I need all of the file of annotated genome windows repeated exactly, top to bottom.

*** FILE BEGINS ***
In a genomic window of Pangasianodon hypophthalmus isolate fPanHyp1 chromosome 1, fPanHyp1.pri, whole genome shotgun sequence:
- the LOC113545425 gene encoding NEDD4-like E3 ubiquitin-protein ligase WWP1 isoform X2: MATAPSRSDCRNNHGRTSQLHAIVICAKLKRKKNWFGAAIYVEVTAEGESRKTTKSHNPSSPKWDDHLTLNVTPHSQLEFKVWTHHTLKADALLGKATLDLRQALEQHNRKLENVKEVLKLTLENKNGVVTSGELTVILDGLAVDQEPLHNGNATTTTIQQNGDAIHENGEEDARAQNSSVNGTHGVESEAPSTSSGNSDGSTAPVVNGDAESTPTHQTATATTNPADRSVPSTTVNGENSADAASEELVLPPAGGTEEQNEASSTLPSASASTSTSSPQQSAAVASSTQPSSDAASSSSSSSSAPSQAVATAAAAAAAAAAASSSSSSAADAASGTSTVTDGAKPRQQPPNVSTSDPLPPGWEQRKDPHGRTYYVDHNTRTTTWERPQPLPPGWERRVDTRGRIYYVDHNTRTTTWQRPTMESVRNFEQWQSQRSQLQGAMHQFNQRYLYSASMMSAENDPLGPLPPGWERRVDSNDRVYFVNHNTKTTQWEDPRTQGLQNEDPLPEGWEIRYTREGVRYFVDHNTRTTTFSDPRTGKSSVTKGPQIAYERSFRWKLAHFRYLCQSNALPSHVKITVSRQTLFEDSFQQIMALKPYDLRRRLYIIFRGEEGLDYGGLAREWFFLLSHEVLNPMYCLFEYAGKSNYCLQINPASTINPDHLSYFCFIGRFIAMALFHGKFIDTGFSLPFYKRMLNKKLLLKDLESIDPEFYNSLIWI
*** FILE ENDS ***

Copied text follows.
In a genomic window of Pangasianodon hypophthalmus isolate fPanHyp1 chromosome 1, fPanHyp1.pri, whole genome shotgun sequence:
- the LOC113545425 gene encoding NEDD4-like E3 ubiquitin-protein ligase WWP1 isoform X2: MATAPSRSDCRNNHGRTSQLHAIVICAKLKRKKNWFGAAIYVEVTAEGESRKTTKSHNPSSPKWDDHLTLNVTPHSQLEFKVWTHHTLKADALLGKATLDLRQALEQHNRKLENVKEVLKLTLENKNGVVTSGELTVILDGLAVDQEPLHNGNATTTTIQQNGDAIHENGEEDARAQNSSVNGTHGVESEAPSTSSGNSDGSTAPVVNGDAESTPTHQTATATTNPADRSVPSTTVNGENSADAASEELVLPPAGGTEEQNEASSTLPSASASTSTSSPQQSAAVASSTQPSSDAASSSSSSSSAPSQAVATAAAAAAAAAAASSSSSSAADAASGTSTVTDGAKPRQQPPNVSTSDPLPPGWEQRKDPHGRTYYVDHNTRTTTWERPQPLPPGWERRVDTRGRIYYVDHNTRTTTWQRPTMESVRNFEQWQSQRSQLQGAMHQFNQRYLYSASMMSAENDPLGPLPPGWERRVDSNDRVYFVNHNTKTTQWEDPRTQGLQNEDPLPEGWEIRYTREGVRYFVDHNTRTTTFSDPRTGKSSVTKGPQIAYERSFRWKLAHFRYLCQSNALPSHVKITVSRQTLFEDSFQQIMALKPYDLRRRLYIIFRGEEGLDYGGLAREWFFLLSHEVLNPMYCLFEYAGKSNYCLQINPASTINPDHLSYFCFIGRFIAMALFHGKFIDTGFSLPFYKRMLNKKLLLKDLESIDPEFYNSLIWI